BBC Capital: Crowdfunding could be the most common way the average investor is targeted after the SEC rule change. What exactly is crowdfunding?
Pastor: Crowdfunding allows companies to solicit directly to the public — you’re removing the professional who is supposed to screen investments for [investors]. These professionals have based their careers on making good recommendations to[clients]. When you have this direct solicitation, you remove this person. The average person... is not as well versed in this analysis. The solicitation is designed to get people excited about a company. Advertising is about need, greed and fear of loss. Investing advertising hits on greed and the fear that if you don’t act now, you’ll lose out. [Crowdfunding] is a great platform to help develop business, but it’s inevitable that there will be unscrupulous people out there.
BBC Capital: How will accredited investors — or anyone for that matter — know if one of these newly-advertised business opportunities is legitimate?
Goodman: Unfortunately, that’s going to be a very grey area and I’m very concerned about it. The ancillary effect is that some people won’t be able to evaluate these properly and will lose money — they’ll get caught up in the hype. There are always people who take advantage of people and [lifting the advertising ban] will provide more of an opportunity to do so. In the long run, it will be good because small businesses are the biggest area for hiring, which will be great for our economy.
BBC Capital: What do you want to know about a business before investing?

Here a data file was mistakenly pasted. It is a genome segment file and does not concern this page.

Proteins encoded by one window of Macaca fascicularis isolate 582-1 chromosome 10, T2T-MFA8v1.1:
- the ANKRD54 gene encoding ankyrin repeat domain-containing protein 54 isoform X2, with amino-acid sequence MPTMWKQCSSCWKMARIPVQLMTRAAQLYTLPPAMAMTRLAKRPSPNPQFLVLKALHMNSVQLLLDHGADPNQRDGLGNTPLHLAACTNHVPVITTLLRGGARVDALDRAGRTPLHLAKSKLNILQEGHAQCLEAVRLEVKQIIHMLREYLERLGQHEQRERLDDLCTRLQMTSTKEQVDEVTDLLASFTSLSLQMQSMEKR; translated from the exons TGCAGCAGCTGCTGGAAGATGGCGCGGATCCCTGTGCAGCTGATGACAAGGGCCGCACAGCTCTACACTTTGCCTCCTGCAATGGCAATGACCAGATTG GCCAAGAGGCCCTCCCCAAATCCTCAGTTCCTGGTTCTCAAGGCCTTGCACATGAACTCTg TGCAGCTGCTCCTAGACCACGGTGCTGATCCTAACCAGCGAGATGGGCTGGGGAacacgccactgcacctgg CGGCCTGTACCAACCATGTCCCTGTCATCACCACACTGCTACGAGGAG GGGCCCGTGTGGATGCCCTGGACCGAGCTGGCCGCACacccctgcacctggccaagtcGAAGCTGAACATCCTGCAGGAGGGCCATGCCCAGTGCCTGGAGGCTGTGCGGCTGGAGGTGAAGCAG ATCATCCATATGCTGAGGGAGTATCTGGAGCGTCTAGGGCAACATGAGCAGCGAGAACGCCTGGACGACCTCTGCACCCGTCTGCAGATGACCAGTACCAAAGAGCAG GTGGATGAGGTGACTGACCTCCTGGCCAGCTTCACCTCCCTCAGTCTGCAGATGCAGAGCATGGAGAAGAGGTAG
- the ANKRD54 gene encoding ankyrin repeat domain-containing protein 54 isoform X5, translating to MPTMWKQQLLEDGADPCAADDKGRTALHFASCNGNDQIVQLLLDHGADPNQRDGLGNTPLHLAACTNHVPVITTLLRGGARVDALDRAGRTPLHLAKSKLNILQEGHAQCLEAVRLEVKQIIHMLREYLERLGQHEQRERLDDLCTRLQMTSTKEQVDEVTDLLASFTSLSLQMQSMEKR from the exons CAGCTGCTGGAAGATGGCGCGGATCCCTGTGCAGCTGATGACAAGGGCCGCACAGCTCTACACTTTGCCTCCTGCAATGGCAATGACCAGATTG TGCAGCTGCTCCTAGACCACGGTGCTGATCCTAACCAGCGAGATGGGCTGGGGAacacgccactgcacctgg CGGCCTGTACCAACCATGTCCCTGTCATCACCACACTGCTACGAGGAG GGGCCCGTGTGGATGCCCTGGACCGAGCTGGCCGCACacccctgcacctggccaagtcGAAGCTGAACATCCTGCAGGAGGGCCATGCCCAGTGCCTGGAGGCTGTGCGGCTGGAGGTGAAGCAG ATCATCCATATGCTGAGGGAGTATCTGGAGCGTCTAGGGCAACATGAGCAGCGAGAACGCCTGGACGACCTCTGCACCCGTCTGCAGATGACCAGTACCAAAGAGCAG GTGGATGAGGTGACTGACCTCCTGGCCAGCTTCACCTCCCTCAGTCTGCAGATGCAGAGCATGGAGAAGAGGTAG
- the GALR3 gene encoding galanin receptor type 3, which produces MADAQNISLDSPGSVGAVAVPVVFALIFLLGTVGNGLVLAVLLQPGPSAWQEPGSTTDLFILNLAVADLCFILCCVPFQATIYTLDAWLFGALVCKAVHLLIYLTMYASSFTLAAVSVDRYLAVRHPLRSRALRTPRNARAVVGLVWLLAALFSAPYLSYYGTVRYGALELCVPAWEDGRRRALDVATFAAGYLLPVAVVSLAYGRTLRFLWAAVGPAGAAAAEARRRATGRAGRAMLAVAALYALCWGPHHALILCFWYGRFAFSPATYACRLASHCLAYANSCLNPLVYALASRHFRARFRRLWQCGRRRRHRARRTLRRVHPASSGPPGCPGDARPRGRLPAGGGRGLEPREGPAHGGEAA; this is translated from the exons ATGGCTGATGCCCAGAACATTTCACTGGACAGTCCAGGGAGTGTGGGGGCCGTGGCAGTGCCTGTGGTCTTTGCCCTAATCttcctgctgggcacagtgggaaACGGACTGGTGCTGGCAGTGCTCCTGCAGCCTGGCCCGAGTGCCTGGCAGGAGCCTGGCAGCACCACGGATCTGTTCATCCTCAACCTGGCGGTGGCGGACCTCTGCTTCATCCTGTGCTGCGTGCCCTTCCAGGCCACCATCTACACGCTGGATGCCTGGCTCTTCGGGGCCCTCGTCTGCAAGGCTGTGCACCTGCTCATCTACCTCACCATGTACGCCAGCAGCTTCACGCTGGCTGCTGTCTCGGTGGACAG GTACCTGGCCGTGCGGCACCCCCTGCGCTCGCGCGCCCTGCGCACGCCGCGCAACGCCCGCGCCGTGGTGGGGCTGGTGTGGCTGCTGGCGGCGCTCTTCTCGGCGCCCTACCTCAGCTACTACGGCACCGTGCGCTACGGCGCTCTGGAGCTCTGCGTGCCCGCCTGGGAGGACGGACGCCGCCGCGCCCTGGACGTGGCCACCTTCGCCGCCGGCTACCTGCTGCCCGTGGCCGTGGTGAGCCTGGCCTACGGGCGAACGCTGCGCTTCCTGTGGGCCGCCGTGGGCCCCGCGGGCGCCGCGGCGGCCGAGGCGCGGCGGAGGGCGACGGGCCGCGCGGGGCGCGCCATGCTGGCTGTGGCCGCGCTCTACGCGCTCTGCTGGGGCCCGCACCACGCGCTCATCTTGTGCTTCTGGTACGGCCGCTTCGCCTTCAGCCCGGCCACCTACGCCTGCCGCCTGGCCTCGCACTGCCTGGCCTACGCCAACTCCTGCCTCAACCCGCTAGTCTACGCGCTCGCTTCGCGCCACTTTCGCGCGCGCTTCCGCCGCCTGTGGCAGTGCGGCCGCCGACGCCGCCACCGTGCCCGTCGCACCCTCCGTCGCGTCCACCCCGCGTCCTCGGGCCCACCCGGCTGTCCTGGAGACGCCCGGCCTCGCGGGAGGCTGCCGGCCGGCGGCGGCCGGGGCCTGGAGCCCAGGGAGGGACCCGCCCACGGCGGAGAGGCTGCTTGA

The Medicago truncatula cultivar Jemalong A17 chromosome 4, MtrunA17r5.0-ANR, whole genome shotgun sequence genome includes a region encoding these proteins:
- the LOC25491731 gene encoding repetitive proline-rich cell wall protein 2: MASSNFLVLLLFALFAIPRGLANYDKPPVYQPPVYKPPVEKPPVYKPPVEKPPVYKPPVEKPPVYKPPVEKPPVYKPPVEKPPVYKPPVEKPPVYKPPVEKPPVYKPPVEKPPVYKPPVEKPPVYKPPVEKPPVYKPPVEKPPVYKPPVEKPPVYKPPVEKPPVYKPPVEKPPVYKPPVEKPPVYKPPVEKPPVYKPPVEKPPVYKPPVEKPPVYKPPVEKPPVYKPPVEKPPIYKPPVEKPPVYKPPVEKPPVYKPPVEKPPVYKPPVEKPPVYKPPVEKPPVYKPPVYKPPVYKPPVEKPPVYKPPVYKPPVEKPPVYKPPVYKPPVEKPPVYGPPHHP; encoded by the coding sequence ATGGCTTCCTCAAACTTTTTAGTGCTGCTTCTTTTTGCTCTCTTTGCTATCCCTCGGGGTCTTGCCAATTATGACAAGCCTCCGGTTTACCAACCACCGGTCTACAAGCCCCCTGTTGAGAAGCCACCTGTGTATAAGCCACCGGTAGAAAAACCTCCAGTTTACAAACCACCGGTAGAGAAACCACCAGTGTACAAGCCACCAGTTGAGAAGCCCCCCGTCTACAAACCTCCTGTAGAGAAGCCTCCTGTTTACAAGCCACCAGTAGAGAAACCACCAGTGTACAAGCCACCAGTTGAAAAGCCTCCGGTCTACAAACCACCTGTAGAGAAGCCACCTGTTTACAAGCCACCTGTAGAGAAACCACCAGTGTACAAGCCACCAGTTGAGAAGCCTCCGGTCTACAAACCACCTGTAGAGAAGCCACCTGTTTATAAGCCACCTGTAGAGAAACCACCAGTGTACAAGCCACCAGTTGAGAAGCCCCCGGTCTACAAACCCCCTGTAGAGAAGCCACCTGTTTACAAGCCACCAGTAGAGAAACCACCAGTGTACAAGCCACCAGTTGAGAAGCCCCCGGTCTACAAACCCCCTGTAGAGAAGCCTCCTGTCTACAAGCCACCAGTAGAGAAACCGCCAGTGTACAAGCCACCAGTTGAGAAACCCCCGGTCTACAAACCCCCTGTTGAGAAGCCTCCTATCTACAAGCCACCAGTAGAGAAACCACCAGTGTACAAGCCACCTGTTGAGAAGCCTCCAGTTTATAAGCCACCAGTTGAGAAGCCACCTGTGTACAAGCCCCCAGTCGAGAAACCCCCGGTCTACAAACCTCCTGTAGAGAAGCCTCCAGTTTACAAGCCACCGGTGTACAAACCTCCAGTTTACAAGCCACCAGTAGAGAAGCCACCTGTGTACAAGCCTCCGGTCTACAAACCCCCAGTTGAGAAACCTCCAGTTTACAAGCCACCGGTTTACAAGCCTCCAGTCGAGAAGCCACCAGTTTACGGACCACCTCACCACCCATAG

Goodman: There are three things: Does the business make sense and is the product or solution a good business idea? Do you believe management has the skillset to execute? Do the numbers make sense — as the company grows, will its revenue cover costs? There is no guarantee that a business will work, but you have to be able to answer these questions.
Sarenski: An investor should question everything the company is planning. If everything doesn’t happen as planned, how will the rest of the deal work? Is there a weak link? It’s like buying a box of apples. You can’t just look at the apples on top. You have to dig down to make sure all the apples are good before you buy the whole box. It’s the same thing from a financial perspective.
BBC Capital: What if a company is young and doesn’t have any financials for a prospective investor to review?
Wright: These are speculative investments. Only invest a small percentage of your portfolio — and assume this investment will go to zero. These investments are highly illiquid. You’re investing money and the company is deploying the funds. It’s not publicly traded. There’s no daily market [for these investments] and you may have to sell it at a discount — if you can sell it at all.
BBC Capital: So what’s an investor do to if something goes bad?
Sarenski: You have no recourse. You’re out the money. [The investment disclosures you sign will] say it’s a risky investment and you could lose your money. If you sued, you’d have to prove fraud, but what good is that? The [company] probably spent the money and there will be nothing to recover.
BBC Capital: That doesn’t sound promising.
Pastor: It’s probably better [for most investors] to wait two to three years for the good crowdfunding companies to come to the forefront. When a new car comes out, you’re better off waiting for the next iteration until the bugs are worked out. It’s very much like gambling at this stage —that’s common sense.
BBC Capital: What if you just have money you are itching to play with?
Wright: I think you’d have a lot more fun spending that money in Vegas.